ARLINGTON, Va.—Yesterday, the Institute for Justice (IJ) submitted an amicus brief arguing that homeowners challenging short-term rental regulations in New Braunfels, Texas, deserve their day in court. A lower court threw out the constitutional challenge brought by the homeowners after accepting the government’s reasons for the city’s ban on short-term rentals, without giving the homeowners challenging the law an opportunity to rebut those reasons. The city said its ban on short-term rentals is constitutional, and the court just took the city’s word for it.
“Evidence matters in constitutional cases that seek to vindicate economic liberty and property rights,” said Arif Panju, Managing Attorney of IJ’s Texas office. “If these homeowners have evidence showing that the city’s reasons for banning short-term rentals just don’t make sense, the homeowners get the opportunity to prove their case.”
New Braunfels bars homeowners, like the plaintiff Rafael Marfil, from renting their homes out for less than 30 days if the home is in a “residential district.” The short-term rental regulations in New Braunfels went into place in 2011. Anyone who was running a short-term rental before that date was grandfathered in, but anyone interested in doing so after that was denied.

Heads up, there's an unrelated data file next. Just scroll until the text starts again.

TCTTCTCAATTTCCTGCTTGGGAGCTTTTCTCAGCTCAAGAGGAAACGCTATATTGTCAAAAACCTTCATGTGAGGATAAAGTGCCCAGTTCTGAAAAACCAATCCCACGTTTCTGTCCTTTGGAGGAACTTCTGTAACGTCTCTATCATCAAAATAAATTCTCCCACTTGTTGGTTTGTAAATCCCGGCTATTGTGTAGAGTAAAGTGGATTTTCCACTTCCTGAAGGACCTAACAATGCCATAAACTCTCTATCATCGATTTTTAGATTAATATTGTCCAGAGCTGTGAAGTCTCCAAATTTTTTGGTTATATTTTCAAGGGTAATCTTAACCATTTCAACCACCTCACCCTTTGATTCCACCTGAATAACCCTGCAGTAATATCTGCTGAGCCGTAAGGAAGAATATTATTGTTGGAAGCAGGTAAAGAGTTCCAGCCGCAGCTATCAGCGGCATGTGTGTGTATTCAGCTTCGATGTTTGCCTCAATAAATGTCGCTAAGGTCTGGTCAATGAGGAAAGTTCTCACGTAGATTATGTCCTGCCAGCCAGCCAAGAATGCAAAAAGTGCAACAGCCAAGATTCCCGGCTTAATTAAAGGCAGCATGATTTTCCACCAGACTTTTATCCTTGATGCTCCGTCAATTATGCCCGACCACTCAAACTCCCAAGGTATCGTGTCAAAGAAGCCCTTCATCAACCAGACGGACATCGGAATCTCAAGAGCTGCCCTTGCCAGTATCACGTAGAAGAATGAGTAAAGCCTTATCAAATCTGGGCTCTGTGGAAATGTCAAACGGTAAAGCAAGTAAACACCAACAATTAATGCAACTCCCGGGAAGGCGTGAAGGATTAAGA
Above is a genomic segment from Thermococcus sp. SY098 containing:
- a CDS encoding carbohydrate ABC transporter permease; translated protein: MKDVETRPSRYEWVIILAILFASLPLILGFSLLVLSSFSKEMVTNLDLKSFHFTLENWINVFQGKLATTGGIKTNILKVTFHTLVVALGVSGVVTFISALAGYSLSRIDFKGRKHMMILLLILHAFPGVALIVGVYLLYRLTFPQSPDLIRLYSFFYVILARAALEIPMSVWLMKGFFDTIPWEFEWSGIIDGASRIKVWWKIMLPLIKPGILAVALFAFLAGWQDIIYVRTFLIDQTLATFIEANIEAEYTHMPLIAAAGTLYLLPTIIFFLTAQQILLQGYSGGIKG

Several homeowners, including Marfil, filed a lawsuit arguing the city violated both the Texas and U.S. Constitutions by allowing some homeowners to run short-term rentals while blocking others from doing the same. Unfortunately, the lower court dismissed the case without allowing the homeowners to prove their claims. In the judge’s view, the government need only conceive of a rationale for its regulations to prevail, regardless of whether the facts of the case undermine the government’s reasons.
“Courts should not simply take what the government says at face value,” said IJ Litigation Fellow Betsy Sanz. “If the facts of a constitutional case dispute the government’s rationale for imposing a regulation, those facts should be taken into account.”
Now, the homeowners are appealing the lower court’s ruling to the 5th U.S. Circuit Court of Appeals.
IJ’s brief in support of the appeal seeks to build off its victory in a case called Saint Joseph Abbey v. Castille. That landmark case held that Louisiana’s law—which prevented anyone except for state-licensed funeral directors from selling caskets—was unconstitutional. Furthermore, it helped establish that plaintiffs can use evidence to counter a rationale provided by the government and that the government’s rationale cannot be a hypothetical fantasy.